Aswath Damodaran Dubs Ether as a Superior Commodity than Bitcoin
One crypto critic, New York University’s Aswath Damodaran, thinks Ether has a better chance of becoming a commodity in a possible blockchain-based future than Bitcoin. The NYU professor argued that Ethereum’s upside potential outweighs Bitcoin’s potential in a possible future paradigm dominated by blockchain-based technology.
According to Damodaran, ETH will outshine BTC as a better lubricant for blockchain commerce. As for Bitcoin, the professor noted that the popular crypto was a speculative play.
He added that bitcoin bulls seem to talk about their biggest sales pitch for bitcoin and how much money they have made on bitcoin. He says that’s the end of the sales pitch, and there is no substance there.
At the beginning of May, Damodaran called BTC an “inefficient currency” earlier in May. Uniswap — an ETH-based decentralized exchange — flipped Bitcoin on daily revenue, indicating the scale of the transaction volume disparity between the two.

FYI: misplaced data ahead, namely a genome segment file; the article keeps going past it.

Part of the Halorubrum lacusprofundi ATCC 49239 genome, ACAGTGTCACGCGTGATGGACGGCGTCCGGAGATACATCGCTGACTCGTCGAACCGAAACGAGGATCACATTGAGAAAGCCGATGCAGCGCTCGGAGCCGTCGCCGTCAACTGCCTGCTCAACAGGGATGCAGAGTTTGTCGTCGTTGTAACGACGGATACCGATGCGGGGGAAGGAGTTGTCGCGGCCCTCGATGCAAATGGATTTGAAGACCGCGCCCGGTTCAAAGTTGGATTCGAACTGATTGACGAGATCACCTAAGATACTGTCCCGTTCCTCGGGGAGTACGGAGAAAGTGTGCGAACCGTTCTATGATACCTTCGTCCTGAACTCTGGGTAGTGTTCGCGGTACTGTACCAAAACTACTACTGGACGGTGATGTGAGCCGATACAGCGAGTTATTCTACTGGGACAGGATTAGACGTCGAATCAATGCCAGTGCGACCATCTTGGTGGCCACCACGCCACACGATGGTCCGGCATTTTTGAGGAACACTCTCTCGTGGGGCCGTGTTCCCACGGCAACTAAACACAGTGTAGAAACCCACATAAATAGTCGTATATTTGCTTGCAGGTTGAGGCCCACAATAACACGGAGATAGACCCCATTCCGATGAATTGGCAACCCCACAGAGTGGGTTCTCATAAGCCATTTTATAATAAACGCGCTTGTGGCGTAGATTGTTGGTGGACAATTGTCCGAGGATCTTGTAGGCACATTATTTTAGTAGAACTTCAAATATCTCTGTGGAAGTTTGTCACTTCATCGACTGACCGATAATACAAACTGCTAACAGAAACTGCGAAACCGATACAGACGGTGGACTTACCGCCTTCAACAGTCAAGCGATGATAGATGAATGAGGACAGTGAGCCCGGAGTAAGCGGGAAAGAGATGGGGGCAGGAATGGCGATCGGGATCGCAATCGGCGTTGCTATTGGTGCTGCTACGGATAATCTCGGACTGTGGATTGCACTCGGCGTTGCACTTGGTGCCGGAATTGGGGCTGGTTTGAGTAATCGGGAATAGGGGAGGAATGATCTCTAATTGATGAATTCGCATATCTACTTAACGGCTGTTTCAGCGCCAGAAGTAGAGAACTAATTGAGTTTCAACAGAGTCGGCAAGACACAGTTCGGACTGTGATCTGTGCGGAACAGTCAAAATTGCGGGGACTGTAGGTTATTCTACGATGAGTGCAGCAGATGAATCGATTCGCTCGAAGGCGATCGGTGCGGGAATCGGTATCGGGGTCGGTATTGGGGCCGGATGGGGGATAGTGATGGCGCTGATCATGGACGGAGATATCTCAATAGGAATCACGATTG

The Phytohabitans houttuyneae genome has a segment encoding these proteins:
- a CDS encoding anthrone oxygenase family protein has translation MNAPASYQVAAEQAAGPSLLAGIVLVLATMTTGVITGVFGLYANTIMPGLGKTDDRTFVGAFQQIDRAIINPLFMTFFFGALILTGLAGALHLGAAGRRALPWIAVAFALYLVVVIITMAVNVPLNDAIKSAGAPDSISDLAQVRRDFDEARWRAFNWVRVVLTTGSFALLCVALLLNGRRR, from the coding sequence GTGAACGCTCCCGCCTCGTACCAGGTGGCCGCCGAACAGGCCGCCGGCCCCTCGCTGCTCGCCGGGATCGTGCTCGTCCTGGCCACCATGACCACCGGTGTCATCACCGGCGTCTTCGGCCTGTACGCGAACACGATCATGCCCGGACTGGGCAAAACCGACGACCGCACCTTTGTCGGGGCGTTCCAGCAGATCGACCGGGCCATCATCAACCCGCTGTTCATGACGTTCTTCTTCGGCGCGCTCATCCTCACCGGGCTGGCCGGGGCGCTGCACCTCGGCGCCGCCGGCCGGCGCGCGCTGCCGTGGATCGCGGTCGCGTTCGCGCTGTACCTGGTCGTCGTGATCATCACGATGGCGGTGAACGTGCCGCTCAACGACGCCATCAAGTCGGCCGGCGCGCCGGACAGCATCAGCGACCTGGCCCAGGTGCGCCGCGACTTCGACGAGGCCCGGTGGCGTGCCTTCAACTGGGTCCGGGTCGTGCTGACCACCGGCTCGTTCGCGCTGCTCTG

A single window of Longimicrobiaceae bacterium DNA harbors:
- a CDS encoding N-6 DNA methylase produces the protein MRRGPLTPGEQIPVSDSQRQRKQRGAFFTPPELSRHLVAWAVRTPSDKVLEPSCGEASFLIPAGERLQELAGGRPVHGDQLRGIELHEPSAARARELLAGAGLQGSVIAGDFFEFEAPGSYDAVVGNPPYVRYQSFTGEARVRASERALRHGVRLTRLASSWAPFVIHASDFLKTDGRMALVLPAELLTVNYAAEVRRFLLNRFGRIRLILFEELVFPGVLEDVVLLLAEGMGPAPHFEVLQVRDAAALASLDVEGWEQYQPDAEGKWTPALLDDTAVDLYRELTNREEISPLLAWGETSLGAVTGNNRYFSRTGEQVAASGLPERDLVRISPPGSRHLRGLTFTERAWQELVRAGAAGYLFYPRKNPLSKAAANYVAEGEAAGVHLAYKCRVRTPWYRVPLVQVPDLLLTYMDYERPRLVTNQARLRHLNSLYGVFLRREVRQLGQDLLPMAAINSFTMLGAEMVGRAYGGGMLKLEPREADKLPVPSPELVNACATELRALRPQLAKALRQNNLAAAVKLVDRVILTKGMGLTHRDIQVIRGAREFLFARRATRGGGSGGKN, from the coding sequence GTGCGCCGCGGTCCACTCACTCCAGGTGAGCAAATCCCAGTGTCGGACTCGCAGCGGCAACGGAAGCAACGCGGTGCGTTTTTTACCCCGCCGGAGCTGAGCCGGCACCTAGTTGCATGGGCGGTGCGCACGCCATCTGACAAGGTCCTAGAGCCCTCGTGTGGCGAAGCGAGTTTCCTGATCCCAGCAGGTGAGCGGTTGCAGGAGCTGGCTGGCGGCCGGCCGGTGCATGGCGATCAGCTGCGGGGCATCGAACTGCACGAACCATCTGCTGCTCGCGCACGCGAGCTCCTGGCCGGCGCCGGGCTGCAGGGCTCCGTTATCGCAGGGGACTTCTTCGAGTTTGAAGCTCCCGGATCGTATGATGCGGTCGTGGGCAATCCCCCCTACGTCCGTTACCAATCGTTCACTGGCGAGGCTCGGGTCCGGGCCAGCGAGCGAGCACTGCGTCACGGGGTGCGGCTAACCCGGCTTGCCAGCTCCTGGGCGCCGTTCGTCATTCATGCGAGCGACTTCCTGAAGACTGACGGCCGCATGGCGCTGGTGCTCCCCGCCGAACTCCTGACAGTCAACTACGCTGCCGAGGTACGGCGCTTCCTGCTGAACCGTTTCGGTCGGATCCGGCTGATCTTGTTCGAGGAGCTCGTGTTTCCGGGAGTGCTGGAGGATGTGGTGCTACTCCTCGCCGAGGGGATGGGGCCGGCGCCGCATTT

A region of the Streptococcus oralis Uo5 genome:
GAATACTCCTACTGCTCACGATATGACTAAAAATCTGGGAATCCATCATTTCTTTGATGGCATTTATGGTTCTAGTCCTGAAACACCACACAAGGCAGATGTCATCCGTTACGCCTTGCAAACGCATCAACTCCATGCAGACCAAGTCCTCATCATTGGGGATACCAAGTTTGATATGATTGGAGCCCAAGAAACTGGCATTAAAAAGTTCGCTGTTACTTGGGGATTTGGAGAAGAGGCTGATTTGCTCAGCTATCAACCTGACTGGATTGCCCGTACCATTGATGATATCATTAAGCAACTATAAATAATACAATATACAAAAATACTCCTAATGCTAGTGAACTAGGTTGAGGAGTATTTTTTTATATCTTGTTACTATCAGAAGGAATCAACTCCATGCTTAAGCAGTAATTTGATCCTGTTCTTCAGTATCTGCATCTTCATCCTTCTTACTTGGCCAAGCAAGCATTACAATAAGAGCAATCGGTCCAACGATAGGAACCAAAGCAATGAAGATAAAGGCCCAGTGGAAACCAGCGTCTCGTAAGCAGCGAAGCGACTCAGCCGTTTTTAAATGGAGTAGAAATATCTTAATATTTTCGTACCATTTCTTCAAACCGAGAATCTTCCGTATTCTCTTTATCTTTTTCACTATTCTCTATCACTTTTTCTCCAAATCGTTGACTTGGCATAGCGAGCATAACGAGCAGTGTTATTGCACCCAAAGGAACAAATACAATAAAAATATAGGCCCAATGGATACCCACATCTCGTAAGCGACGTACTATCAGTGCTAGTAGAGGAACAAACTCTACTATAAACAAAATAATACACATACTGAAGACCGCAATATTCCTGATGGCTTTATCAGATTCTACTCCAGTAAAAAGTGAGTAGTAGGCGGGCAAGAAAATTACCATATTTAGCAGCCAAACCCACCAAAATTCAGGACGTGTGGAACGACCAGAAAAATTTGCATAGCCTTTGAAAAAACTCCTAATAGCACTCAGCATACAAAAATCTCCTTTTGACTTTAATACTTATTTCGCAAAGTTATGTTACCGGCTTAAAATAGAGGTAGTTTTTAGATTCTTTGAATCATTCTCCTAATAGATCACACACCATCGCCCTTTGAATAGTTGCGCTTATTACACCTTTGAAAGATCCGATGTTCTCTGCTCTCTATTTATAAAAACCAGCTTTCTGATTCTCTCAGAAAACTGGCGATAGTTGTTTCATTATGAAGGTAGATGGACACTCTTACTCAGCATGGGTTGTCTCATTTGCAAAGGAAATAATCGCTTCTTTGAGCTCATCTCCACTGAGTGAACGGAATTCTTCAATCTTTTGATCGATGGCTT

In August 2017, Damodaran described Bitcoin as a “pricing game with no good ending.”
The crypto market is in the middle of a massive downtrend, with Bitcoin dipping more than 30% in the last eight days. Like other cryptos, the price of Ethereum crashed to a multi-week low of $1,885 as the cryptocurrency sell-off accelerated. Ether then bounced back and is trading at $2,660, 40% above the lowest level yesterday.
Second-Largest Digital Currency
The coin has a market capitalization of over $307 billion and is still the second-biggest digital currency. ETH has generally been in a solid bullish trend and remains above the 200-day exponential moving averages. This is usually a significant level that most analysts watch. Many investors are optimistic that the currency will bounce back.
Ethereum is still the most powerful platform for building decentralized applications. This trend will continue despite the crash. Damodaran noted that bitcoin lacks an endgame.
Damodaran, also referred to as Wall Street’s “dean of valuation, said he wouldn’t be surprised if bitcoin is up 20% tomorrow. Then down 25% the day after.
The NYU professor of finance also called for a more nuanced crypto nomenclature that better captures the differences among existing cryptos. He thinks the crypto space should be divided, given that their intended purposes vary. The divisions should include cryptos trying to be currencies, those cryptos trying to be collectibles — millennial gold — and those cryptos that are commodities.